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Why U.S. retail stocks might not be immune from U.S.-China Tariffs

Why U.S. retail stocks might not be immune from U.S.-China Tariffs

This morning the Trump administration announced that approximately $36 billion of tariffs on Chinese imports that were previously reported back in March would go into effect on July 6. The response was immediate, from seemingly all quarters. The stock market slumped in early trade, and the Chinese responded with a sharp rebuke of their own, promising their own tariffs on U.S. exports of “the same scale and the same strength.”

By the end of the trading day, some reports attempted to minimize the tariff’s impact, pointing out that they were designed to target high-tech imports rather than consumer goods. These reports reasoned that retailers that rely heavily on Chinese-made goods to stock their shelves, including Walmart Inc. (WMT), Target Corp. (TGT), and Nike Inc. (NKE), to name just a few, won’t see a direct impact on their business from the latest escalation of trade tensions between the U.S. and its largest trading partner.

I believe that it’s correct to say that the near-term effect may not be felt at the consumer level, in the sense that you’re not going to walk into your local store today, or next week, or even next month and start to see prices of many of the goods you’re used to buying at many of these businesses increase. It may even be correct to say these companies won’t reflect a sizable impact even in their next quarterly earnings report. That doesn’t mean, however, that retail businesses in the United States won’t begin to feel the pain of a trade war at some point.

President Trump released a list of approximately 1,300 Chinese imports that were slated for tariffs back in March, and almost 85% of those items were included in the $36 billion of imports that were announced today and will go into effect on July 6. Shortly after that first list was published, the Chinese government released its own list of duties it intended to impose on U.S. goods. That list included some of the largest U.S. imports to that country, including soybeans, pork, whiskey, and automobiles.

The soybean item is a big one. China is the largest buyer of soybeans in the world; in 2017 the U.S. exported about 33 million tons of soybeans to China, and they weren’t even the biggest seller. That distinction belongs to Brazil, who exported more than 50 million tons of soybeans to China last year. China uses soybeans to feed roughly 700 million pigs in the country and also to make cooking oil. U.S. soybean exports to China amounts to about $14 billion of business right now, and some experts predict that number could drop more than 65% if China follows through on its threat and imposes a 25% tax on U.S. soybean imports. That doesn’t seem like an unreasonable prediction, either; Reuters reported yesterday that the number of cargo vessels waiting to load up Brazilian soybeans for export has increased about 60% versus a year ago. Given that China buys two-thirds of the world’s soybean production, the implication for the U.S. seems simple: the Chinese can just start buying more from Brazil and leave the U.S. staring at a whole lot of soybeans, leaving U.S. farmers holding the bag.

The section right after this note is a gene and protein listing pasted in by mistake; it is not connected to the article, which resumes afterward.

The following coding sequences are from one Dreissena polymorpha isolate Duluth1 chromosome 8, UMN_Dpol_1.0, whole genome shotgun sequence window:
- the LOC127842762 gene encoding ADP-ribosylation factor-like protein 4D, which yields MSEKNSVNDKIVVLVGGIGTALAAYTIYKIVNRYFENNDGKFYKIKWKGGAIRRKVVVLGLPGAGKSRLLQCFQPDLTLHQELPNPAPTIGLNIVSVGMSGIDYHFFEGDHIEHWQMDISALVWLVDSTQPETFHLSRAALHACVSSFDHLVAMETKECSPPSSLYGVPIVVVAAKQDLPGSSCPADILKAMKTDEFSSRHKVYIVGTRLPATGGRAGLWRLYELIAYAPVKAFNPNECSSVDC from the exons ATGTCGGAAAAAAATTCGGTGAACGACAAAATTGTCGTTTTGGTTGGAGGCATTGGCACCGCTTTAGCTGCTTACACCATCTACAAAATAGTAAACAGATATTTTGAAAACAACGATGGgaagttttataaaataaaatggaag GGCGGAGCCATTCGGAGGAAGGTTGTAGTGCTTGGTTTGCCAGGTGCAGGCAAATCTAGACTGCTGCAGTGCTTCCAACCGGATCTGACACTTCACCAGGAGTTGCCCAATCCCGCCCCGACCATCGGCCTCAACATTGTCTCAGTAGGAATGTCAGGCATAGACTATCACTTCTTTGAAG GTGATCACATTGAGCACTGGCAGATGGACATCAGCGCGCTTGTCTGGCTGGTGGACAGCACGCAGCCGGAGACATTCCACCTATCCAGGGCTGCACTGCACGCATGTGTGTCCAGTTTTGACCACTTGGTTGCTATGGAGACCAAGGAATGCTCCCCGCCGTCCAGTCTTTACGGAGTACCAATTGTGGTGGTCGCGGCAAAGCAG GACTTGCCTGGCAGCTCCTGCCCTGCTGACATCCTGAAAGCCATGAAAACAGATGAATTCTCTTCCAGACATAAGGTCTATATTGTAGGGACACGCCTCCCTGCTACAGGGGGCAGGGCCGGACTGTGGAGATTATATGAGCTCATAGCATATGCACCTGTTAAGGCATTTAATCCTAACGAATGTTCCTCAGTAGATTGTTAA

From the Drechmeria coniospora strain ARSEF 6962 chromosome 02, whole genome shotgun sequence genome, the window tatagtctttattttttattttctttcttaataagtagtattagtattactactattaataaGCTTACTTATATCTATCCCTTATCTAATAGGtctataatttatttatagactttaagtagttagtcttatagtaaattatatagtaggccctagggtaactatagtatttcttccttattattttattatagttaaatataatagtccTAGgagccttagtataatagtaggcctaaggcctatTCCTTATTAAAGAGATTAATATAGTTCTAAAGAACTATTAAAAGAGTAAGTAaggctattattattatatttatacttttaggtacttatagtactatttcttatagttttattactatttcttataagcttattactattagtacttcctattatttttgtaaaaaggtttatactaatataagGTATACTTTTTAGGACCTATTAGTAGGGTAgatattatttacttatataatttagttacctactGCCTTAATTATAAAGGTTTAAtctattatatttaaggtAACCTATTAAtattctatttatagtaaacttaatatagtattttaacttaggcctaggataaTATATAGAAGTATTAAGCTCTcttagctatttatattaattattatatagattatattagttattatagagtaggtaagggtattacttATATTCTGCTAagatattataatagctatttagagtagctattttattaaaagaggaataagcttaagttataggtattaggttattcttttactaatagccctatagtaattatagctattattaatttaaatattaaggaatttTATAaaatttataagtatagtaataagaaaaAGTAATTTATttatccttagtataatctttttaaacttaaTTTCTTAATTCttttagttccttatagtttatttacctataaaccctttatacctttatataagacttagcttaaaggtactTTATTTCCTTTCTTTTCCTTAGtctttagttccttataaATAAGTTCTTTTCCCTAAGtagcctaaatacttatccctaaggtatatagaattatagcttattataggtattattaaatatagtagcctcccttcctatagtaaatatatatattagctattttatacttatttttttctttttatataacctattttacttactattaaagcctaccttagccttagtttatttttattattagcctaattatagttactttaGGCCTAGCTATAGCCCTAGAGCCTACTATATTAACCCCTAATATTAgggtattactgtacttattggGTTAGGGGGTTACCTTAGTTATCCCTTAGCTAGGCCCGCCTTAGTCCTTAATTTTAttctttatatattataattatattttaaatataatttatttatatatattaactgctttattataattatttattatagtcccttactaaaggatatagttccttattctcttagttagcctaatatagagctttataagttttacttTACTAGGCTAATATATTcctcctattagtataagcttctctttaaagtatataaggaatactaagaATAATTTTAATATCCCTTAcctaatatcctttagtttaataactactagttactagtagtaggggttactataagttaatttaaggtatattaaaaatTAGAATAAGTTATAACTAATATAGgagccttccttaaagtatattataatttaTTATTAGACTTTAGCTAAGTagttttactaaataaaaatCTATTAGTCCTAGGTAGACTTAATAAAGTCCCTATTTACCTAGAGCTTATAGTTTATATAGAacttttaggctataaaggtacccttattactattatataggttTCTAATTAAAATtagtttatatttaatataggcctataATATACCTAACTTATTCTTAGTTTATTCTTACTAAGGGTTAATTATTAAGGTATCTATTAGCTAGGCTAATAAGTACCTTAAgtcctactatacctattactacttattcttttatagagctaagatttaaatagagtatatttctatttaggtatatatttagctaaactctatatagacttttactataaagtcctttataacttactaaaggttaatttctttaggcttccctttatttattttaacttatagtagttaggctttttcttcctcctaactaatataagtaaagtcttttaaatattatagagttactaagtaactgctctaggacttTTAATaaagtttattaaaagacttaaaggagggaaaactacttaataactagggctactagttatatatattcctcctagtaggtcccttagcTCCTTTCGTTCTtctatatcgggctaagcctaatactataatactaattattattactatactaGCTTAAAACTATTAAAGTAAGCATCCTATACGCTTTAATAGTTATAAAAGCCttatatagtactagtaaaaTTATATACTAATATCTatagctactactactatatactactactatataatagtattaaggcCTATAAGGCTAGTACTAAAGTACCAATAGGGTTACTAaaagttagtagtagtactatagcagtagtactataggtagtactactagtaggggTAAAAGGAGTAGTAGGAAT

That is a possible outcome of today’s tariff announcement that isn’t all that far from happening, and it is one that would have an ancillary impact on U.S. retailers nationwide, since a drop in U.S. farmer income would decrease their buying power for their own basic goods. It also isn’t inconceivable to point out a ripple effect that could bleed into other industries that provide additional goods or services to the farming industry. This is something that could take a few months to be seen, or felt on a national level, but could nonetheless have a real impact. It represents a risk that shouldn’t be ignored.

Another risk that any business or industry should be aware of is the fact that this may simply be the first of multiple rounds of tariffs back and forth. If a true trade war erupts, and China imposes the duties they are threatening as a response, Trump has promised to simply add more to his list. That means Trump might be making a point right now to shield the consumer, but it isn’t a given he will keep doing so. If it means winning his objective in the long run, don’t discount his willingness to take it as far as he needs to do. Everybody I listen to or read from seems to discount the likelihood a full-blown trade war will erupt, or that the U.S. is really that crazy. That could be a short-sighted view of a commander-in-chief that has neither the humility nor the disposition to worry about what most people think makes sense. He’s playing by his own drum, just as he always has.

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